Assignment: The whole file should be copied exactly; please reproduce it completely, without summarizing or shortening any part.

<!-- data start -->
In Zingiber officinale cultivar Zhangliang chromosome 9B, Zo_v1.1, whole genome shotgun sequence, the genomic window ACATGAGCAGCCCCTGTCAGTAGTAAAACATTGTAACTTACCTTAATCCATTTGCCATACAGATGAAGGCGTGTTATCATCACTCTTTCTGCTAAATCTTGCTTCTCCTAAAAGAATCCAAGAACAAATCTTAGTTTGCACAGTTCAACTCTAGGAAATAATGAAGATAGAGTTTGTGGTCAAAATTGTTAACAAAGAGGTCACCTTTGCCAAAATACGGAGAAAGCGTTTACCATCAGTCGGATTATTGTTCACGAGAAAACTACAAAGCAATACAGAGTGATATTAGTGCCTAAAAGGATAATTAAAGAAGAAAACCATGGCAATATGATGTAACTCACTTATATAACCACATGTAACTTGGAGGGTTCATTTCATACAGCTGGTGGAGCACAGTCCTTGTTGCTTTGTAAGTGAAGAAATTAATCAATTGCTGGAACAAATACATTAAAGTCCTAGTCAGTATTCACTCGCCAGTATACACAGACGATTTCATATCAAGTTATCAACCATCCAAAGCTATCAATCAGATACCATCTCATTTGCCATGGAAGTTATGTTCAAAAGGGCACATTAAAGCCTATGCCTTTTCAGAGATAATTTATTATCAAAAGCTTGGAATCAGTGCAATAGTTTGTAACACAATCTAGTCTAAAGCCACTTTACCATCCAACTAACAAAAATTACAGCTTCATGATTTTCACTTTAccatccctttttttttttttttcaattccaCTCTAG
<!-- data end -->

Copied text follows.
In Zingiber officinale cultivar Zhangliang chromosome 9B, Zo_v1.1, whole genome shotgun sequence, the genomic window ACATGAGCAGCCCCTGTCAGTAGTAAAACATTGTAACTTACCTTAATCCATTTGCCATACAGATGAAGGCGTGTTATCATCACTCTTTCTGCTAAATCTTGCTTCTCCTAAAAGAATCCAAGAACAAATCTTAGTTTGCACAGTTCAACTCTAGGAAATAATGAAGATAGAGTTTGTGGTCAAAATTGTTAACAAAGAGGTCACCTTTGCCAAAATACGGAGAAAGCGTTTACCATCAGTCGGATTATTGTTCACGAGAAAACTACAAAGCAATACAGAGTGATATTAGTGCCTAAAAGGATAATTAAAGAAGAAAACCATGGCAATATGATGTAACTCACTTATATAACCACATGTAACTTGGAGGGTTCATTTCATACAGCTGGTGGAGCACAGTCCTTGTTGCTTTGTAAGTGAAGAAATTAATCAATTGCTGGAACAAATACATTAAAGTCCTAGTCAGTATTCACTCGCCAGTATACACAGACGATTTCATATCAAGTTATCAACCATCCAAAGCTATCAATCAGATACCATCTCATTTGCCATGGAAGTTATGTTCAAAAGGGCACATTAAAGCCTATGCCTTTTCAGAGATAATTTATTATCAAAAGCTTGGAATCAGTGCAATAGTTTGTAACACAATCTAGTCTAAAGCCACTTTACCATCCAACTAACAAAAATTACAGCTTCATGATTTTCACTTTAccatccctttttttttttttttcaattccaCTCTAG